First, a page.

This is the fifth of a series of blogs on the subject of alien and monster biology. The first, which covers respiration, can be found here.
All living things respond to stimuli. These stimuli can take many forms, but include:
- Magnetic sensation
As a general rule, if an animal is reliant on a particular sense, the organ used to detect this will increase in size e.g. creatures who are focused on sound have big ears. The obvious examples we see in the UK are rabbits and hares, but the size of elephants’ ears would suggest that sound is important to them (although there may also be some heat exchange considerations.
The range or frequency of sounds that can be heard by different species varies; dogs can hear in a range that humans would characterise as ultrasound i.e. the ‘silent’ dog whistles (23–54Hz). The human ear detects sounds at a frequency of 15–20Hz.
Sound is also important to aquatic creatures such as whales who use sonar (10–40Hz)as well as audible sound. Sound travels faster and farther in water than air, so detecting it is highly useful. I was initially dubious about the physics of this claim, but it is explicable because water molecules are closer together than air molecules. This means it is easier to transmit sound (or energy) between those molecules, which seems to make sense. Thinking about other life forms; in theory an animal with very advanced hearing could use sonar type senses on land, especially if the atmosphere on their home planet was thicker or denser that on earth.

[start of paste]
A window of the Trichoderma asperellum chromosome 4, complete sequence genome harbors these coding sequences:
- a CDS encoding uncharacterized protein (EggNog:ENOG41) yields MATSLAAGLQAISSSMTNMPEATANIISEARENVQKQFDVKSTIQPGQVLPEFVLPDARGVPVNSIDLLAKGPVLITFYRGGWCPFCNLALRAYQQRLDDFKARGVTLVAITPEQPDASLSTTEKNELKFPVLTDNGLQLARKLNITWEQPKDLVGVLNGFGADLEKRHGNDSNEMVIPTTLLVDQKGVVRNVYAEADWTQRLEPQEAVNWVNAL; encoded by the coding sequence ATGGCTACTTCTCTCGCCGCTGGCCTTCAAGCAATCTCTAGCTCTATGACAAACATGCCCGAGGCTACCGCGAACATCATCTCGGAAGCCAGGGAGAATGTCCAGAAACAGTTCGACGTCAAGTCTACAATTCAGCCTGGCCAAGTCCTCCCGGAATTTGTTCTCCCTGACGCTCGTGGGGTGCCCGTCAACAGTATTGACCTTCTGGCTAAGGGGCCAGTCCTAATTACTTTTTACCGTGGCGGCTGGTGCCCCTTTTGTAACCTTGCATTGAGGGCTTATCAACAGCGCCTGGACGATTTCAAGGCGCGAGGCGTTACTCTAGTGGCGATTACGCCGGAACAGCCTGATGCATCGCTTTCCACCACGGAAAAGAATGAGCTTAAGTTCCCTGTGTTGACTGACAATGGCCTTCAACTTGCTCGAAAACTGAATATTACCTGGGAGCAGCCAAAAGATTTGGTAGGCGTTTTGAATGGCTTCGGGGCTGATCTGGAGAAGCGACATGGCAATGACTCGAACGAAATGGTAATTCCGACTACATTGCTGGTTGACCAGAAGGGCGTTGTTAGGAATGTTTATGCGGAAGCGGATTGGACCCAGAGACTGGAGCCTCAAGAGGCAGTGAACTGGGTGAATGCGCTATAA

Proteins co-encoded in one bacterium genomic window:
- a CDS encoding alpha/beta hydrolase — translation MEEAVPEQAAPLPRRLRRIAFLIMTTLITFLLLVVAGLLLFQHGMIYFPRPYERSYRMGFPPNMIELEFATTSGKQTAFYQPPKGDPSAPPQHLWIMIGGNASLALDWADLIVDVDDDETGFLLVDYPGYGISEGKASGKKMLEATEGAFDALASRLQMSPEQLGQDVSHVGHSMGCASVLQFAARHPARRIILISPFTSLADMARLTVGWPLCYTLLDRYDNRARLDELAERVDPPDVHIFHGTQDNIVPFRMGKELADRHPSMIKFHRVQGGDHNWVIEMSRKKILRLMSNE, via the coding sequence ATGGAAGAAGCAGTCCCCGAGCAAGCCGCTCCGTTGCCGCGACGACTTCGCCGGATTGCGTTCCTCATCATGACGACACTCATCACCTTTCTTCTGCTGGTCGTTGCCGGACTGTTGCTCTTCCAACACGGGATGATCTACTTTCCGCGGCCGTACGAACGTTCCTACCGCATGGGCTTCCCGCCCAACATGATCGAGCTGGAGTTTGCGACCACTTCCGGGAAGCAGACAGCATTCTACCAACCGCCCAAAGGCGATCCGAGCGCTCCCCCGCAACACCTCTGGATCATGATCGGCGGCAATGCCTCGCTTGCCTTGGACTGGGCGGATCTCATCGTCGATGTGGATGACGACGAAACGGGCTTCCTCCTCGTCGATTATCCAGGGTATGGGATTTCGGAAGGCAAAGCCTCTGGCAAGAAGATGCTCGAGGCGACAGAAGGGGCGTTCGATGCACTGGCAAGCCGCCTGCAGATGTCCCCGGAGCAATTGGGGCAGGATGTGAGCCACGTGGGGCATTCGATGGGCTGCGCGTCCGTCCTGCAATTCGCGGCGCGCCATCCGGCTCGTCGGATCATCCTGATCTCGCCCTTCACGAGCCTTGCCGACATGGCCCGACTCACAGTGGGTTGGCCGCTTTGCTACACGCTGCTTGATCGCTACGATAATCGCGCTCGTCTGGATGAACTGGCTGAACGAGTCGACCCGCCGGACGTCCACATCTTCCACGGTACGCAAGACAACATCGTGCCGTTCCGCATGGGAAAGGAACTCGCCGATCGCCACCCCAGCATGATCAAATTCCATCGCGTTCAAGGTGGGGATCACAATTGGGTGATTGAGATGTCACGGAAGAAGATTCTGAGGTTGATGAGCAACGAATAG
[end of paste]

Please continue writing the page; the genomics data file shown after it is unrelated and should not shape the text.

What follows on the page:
Bats use much higher frequencies (100Hz) to use echolocation in air. Elephants can sense low frequency noises made by other elephants miles away through their trunks and their feet. They can tell the difference between individuals and use subtle differences in what each foot feels to triangulate the source.
Animals who are used to nocturnal activities, or live in dark caves often have very sensitive (and enlarged) eyes e.g. bush babies. Incidentally, these give the appearance of a vulnerable creature; they resemble human babies, so we are programmed to find them cute. This is why Disney Princesses and animé characters are drawn in the way they are; they appeal to our inbuilt tendency to protect and nurture. Not all of the creatures who look like this are vulnerable e.g.the Slow Loris has glands on the side of their elbows which secrete a deadly toxin. Woe betide anyone who picks them up for a cuddle!
Where the eyes are sited on the head depends on the type of animal e.g. prey species have wide angled, laterally focused eyes, whereas hunters have narrow angle, forward pointed eyes. This means predators are better able to chase and follow prey, whereas those creatures who are likely to be hunted can see things creeping up on them.